Homelab Server Hardware

In my last post I I talked about a refurbished rackmount server I picked up to replace my old gaming desktop which was being used as a server for the last few years. I outgrew my last server, both in hardware and workload, and now it was time to prepare for the next few years starting with hardware.

CPU & RAM

There isn’t much more here to say than what was said in my last post, nor much more I can add to this server. The only possible upgrade would be CPU however it wouldn’t make much sense to pay to upgrade the processors in this server. Here are the specs.

  • Processors: 2x 2.93 GHz X5670 12-Cores Total
  • Memory: 18×8 GB (144GB) RAM

Storage

Data Volume

The new homelab server came shipped with 6 x 2 TB drives, which is a total of 12 TB of storage. In total, this is more than enough space than I need however I need some redundancy. It also came with a PERC H700 RAID adapter, so all I needed to do now was choose the right configuration for my array. My options were:

  • RAID 0 (Stripe set)
    • Usable capacity: 12 TB
    • Speed gain: 6x read speed gain, 6x write speed gain
    • Tolerance: None
  • RAID 5 (Stripe set with parity)
    • Usable capacity: 10 TB
    • Speed gain: 5x read speed gain, no write speed gain
    • Tolerance: 1 drive failure
  • RAID 0+1 (Mirror of stripes or “RAID 10”)
    • Usable capacity: 6 TB
    • Speed gain: 6x read speed gain, 3x write speed gain
    • Tolerance: 1 drive failure
  • RAID 6 (Stripe with double parity)
    • Usable capacity: 8 TB
    • Speed gain: 4x read speed gain, no write speed gain
    • Tolerance: 2 drive failure

Like most things, there are trade-offs with each option. I had to balance space, with speed, with fault tolerance. RAID 0 isn’t really an option for me, no tolerance means if one drive dies I lose the entire array. Most of the data stored on this volume is critical data. It’s pictures, documents, music, and all other digital junk I have been collecting over the years. It’s also a location for all the TV I record over-the-air with Plex. So, in short, I need the most space, with some decent read/write speeds, and some fault tolerance. I ended up choose RAID 10. Looking back, RAID 6 would have also been a good option however I (thought) I needed the write performance when recording multiple shows with Plex. It’s also worth mentioning that even though I have some drive redundancy, it isn’t a backup solution. I do use a backup service to back up my critical data. I will go into detail on that in a later post.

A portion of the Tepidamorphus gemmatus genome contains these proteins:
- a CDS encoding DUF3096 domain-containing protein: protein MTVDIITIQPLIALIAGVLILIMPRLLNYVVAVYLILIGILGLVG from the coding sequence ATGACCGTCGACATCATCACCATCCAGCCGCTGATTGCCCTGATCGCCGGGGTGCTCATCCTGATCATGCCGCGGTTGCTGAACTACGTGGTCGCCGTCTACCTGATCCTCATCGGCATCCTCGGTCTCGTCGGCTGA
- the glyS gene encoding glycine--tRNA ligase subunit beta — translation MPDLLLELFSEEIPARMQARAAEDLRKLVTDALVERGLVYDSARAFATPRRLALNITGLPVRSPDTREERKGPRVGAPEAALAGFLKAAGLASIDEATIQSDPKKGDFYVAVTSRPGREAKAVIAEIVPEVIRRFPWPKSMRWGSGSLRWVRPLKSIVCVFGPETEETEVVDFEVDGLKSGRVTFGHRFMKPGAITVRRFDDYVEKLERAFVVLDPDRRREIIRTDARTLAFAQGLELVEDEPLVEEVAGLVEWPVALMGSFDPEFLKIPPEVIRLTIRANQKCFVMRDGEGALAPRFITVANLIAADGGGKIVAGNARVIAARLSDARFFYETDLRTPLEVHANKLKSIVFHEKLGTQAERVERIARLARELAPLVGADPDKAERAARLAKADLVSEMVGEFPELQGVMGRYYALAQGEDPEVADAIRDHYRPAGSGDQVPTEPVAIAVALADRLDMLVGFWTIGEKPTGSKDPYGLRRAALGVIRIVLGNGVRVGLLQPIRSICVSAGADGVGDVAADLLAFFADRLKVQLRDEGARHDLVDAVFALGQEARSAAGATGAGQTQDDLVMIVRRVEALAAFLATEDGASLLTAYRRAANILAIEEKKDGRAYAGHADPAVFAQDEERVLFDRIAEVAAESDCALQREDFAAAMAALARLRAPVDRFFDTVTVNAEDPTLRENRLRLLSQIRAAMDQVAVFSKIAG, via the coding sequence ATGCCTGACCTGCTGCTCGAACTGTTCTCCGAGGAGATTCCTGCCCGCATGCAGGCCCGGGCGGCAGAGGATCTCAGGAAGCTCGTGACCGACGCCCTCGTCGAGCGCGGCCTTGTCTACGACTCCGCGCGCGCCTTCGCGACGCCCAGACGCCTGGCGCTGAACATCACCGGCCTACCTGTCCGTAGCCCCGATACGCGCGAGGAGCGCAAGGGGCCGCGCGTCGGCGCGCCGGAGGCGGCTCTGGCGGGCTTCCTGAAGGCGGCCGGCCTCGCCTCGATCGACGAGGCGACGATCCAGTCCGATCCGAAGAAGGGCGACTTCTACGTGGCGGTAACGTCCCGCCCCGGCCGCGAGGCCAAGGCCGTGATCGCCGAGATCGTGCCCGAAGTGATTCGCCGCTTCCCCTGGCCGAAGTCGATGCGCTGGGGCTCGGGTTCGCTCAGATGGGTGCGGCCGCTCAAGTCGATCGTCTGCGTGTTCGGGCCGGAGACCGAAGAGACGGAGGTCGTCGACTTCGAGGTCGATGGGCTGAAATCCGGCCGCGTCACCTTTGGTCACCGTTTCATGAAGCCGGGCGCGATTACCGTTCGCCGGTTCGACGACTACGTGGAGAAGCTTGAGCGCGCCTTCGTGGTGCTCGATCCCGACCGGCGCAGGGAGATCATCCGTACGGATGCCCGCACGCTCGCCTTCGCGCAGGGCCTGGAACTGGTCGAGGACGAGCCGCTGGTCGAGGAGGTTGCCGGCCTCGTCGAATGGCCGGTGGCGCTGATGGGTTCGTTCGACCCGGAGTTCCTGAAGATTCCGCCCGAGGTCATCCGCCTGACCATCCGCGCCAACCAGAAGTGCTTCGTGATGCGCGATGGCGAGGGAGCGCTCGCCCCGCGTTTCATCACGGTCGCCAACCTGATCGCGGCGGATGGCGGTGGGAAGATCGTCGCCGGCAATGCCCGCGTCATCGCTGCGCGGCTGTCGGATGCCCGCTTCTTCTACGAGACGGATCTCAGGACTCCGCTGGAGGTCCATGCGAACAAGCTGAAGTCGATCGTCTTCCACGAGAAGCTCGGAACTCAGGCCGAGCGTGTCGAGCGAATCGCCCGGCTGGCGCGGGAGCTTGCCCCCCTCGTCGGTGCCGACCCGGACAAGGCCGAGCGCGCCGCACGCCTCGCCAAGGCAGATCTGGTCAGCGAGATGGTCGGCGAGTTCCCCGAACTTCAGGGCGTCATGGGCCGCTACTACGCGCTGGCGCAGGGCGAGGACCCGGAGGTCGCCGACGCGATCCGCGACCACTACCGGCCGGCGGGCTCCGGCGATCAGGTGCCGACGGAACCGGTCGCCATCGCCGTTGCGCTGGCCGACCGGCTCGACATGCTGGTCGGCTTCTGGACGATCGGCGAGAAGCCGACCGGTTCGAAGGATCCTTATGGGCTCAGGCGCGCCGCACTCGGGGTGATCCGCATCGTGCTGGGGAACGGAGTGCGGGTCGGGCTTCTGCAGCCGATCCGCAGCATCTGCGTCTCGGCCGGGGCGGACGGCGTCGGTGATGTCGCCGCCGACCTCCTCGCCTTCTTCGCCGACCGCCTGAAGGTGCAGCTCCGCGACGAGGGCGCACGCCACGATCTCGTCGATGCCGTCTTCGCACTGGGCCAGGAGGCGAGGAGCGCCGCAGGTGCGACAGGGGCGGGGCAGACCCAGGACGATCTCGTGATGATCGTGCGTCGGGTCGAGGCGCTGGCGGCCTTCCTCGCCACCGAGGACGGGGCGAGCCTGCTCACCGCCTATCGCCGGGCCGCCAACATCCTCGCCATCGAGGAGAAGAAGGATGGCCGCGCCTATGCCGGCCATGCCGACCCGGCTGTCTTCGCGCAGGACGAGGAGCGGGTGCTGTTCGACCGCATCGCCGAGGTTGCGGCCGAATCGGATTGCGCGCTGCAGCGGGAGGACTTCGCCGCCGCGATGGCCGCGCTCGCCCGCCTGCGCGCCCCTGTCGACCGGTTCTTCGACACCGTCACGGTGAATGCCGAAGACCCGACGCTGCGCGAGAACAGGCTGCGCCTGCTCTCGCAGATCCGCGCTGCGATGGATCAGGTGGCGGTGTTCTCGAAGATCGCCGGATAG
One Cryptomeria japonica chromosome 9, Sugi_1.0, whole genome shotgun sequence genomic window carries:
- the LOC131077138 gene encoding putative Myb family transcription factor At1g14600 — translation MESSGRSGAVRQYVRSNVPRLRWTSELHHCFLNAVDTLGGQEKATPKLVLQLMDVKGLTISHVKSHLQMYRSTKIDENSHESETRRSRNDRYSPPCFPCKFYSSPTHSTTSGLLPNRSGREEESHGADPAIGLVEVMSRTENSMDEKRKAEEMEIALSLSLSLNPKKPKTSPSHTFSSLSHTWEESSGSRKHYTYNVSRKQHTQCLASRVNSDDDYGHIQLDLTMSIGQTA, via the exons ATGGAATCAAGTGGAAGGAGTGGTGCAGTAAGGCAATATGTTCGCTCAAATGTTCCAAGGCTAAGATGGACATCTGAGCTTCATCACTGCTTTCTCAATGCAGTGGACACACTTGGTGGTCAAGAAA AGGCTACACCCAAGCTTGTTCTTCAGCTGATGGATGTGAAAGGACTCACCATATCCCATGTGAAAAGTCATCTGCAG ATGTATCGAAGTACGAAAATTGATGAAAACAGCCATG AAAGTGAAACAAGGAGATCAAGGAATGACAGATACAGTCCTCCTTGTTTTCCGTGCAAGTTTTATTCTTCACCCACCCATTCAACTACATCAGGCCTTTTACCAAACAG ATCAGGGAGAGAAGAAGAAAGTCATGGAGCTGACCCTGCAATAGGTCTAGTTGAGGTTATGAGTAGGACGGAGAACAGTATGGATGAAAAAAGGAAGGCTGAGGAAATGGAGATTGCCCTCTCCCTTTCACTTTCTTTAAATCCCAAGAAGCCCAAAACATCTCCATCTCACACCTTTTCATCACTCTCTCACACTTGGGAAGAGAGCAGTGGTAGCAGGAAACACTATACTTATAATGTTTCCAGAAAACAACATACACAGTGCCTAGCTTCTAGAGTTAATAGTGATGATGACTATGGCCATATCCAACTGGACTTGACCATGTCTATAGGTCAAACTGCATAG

So that took care of my “slow” data volume – my long term/slow moving/large file store, but what about fast moving, performant storage? SSDs are the obvious choice however I have limited physical space and wiring within the server chassis. I narrowed down my options to 2 parts – Host OS and Guest OS. Since I will be using a Hypervisor, I will need some storage for it (albeit not the fastest) and then fast storage for all of my guest OSes.

Host OS Volume

The host OS I chose was Proxmox, more about this in a future post, however I needed drive space for this. If you recall, my server came with all storage slots taken. There was however this (near) useless optical drive. That’s when I got the idea to replace it. I remembered reading about dummy slots for laptops that would allow you to remove the DVD drive and replace it with a drive carriage that would house a hard drive. So that’s exactly what I did. I picked up this hard drive caddy so I could replace the DVD drive with a solid state. It worked out perfectly. It was as simple as removing a few screws, popping in my hard drive, then sliding it back into the server. Worth nothing that this is a SATA II controller, so I decided to put an older SSD drive here. This is really just housing the operating system, which does limited reads and writes after booting so it was a perfect fit.

Guest OS Volumes

Now that I have my storage volume and host OS volume taken care of it was time to figure out my guest OS volume. This will house Windows and Linux guest operating systems and will need fast random read/write. Again, this server doesn’t have any available drive slots or power and my options were limited. After doing some research, I realized that the server came with quite a few options for I/O: